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Thursday, November 06, 2014

Making Tracks

When it comes to the apheresis therapy, I feel a bit like that Tom Lehrer line about being a Christian Scientist with appendicitis.

I'm getting better about my needle phobia. I used to faint during the anemia test at the blood bank, where they prick your finger and squeeze out a drop. I had to leave the room when someone else was getting a shot, and if there was blood to be drawn, I made them lay me down first, I was headed that way no matter, so might as well get there while I was conscious.

Now I can actually watch as the nurses come at me with meat hooks, not a lot, but a little, and I can look at the needles in my arms and not get queasy most of the time.

But the therapy that's supposed to take half a day takes a little more than that, owing mainly to the fact that it takes a couple of hours to get my right arm stuck. I'm not exaggerating, I've timed it. I sat down in the chair at 8:10 and it was 10:20 when they finally had the therapy going. My noon arrival at work ended up being 1:30.

Since I'm basically a one-man department, this is a problem. Besides which it's frustrating as hell. The left arm is no problem, these nurses aren't clods who don't know their phlebotomy. My right arm is compromised by having my radial artery removed and grafted onto my heart last year. Stuff just doesn't flow the same way on that side, I guess, and I get stuck five or six times before they have something good enough to work with. To really get the therapy over quickly, they'd like to use a 17 gauge needle, but the veins they can get on the right side won't support that, I guess, so they go with a smaller one, meaning that even once they get shit going, it takes longer for the filtration process to complete.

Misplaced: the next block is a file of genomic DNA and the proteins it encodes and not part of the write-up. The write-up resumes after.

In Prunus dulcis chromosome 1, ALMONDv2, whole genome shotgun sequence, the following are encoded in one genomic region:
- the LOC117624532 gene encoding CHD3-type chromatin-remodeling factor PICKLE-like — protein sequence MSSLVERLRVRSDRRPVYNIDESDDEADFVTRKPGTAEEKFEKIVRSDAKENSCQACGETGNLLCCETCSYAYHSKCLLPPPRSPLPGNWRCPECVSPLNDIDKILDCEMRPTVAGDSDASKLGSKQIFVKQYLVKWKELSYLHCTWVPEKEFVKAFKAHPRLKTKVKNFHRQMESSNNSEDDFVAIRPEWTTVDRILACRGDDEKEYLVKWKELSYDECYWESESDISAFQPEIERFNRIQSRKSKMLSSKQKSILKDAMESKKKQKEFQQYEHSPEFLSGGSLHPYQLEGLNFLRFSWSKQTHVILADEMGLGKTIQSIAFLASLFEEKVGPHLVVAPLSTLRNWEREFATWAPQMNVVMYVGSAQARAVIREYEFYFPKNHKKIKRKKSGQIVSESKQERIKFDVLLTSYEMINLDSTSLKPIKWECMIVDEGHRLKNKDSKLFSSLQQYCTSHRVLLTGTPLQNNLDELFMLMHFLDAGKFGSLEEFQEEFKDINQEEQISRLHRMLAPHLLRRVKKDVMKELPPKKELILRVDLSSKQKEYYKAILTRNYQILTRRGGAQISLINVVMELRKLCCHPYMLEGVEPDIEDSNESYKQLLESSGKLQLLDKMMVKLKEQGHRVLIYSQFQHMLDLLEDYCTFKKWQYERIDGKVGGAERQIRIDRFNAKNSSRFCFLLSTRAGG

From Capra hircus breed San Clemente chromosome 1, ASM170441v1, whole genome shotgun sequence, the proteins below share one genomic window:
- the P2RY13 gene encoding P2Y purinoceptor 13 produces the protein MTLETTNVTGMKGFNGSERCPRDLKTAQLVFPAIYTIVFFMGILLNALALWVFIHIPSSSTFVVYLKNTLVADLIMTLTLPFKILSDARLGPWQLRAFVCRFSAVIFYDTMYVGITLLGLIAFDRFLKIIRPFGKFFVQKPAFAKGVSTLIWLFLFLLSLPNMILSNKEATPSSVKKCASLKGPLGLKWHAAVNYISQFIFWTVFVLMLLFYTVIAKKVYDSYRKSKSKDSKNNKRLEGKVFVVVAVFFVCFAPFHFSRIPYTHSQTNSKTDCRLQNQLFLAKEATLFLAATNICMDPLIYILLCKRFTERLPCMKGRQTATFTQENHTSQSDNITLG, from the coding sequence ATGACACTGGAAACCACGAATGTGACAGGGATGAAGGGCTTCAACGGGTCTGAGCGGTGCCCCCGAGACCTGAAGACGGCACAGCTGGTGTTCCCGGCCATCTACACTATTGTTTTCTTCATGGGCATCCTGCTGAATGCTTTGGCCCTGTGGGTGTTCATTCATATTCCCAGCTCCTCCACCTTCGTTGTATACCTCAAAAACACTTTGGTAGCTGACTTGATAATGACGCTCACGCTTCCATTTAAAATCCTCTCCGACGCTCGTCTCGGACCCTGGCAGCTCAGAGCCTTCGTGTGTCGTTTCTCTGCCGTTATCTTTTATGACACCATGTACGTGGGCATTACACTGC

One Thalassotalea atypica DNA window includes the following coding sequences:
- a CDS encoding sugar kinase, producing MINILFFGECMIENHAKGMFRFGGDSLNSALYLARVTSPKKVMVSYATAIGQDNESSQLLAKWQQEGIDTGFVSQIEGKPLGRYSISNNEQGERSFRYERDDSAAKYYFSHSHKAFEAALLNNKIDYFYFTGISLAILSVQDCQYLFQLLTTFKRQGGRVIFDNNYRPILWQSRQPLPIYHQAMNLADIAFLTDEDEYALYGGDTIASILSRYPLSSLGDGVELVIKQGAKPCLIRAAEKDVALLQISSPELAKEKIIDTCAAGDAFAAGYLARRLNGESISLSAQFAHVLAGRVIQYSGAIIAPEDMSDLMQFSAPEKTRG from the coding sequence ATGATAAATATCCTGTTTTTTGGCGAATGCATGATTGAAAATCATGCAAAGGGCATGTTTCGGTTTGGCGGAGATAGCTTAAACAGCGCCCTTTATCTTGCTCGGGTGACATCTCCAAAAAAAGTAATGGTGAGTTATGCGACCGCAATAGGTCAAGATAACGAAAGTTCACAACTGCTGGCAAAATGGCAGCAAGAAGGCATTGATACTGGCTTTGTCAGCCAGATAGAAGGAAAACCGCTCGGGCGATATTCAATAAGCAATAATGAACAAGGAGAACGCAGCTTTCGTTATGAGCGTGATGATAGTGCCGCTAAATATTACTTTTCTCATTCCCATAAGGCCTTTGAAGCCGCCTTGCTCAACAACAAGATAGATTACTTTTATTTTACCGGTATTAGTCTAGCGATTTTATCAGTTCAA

They tell me I don't really want a fistula, where they'd surgically install something in my left arm to bridge the gap between a couple of things and make the access quick, instant and one-armed, but the other patients who come in get there after me and leave before me and they don't seem to go through quite the level of suffering I do.

Besides the mess this makes of my arm every two weeks, it's not cheap. I have good insurance, but right now the billing department is looking for almost four grand from me, which is a bit of a shocker since my insurance is supposed to have a three grand max out of pocket. There's a financial aid office, and I visited them, got some paperwork to start, but besides the fact that it's an enormous amount of pain-in-the-ass paperwork to possibly get some of the balances forgiven, you can only apply every six months, it only takes care of what you've already racked up, and they send stuff to collections faster than six months if they don't think you're paying. Meaning that at best, the financial aid (if I'm deemed needy enough), will at best take the edge off the out of pocket.

So that out of pocket, that looks poised to eat up whatever I could potentially be putting in a Roth to save for my retirement. And there's the Catch-22, the Tom Lehrer reference above. I have good reason to believe that this therapy is the best shot I have at ever being a senior citizen: heart attack at 32, bypass at 44, I'm not on a track that leads to events happening in your sixties and seventies, I'll be lucky to see the bulk of my fifties at this rate. In which case, what's the point of saving money for when I'm 59-1/2?

I can do this therapy, maybe I find my self still alive in my sixties but unable to contemplate retirement because I blew my retirement savings on apheresis copays, coinsurance and all the other ways insurance companies pretend they're covering you while making you drain your bank account.

As a bonus, I have a right arm that looks like a combination of a survived suicide attempt an heroin addiction.

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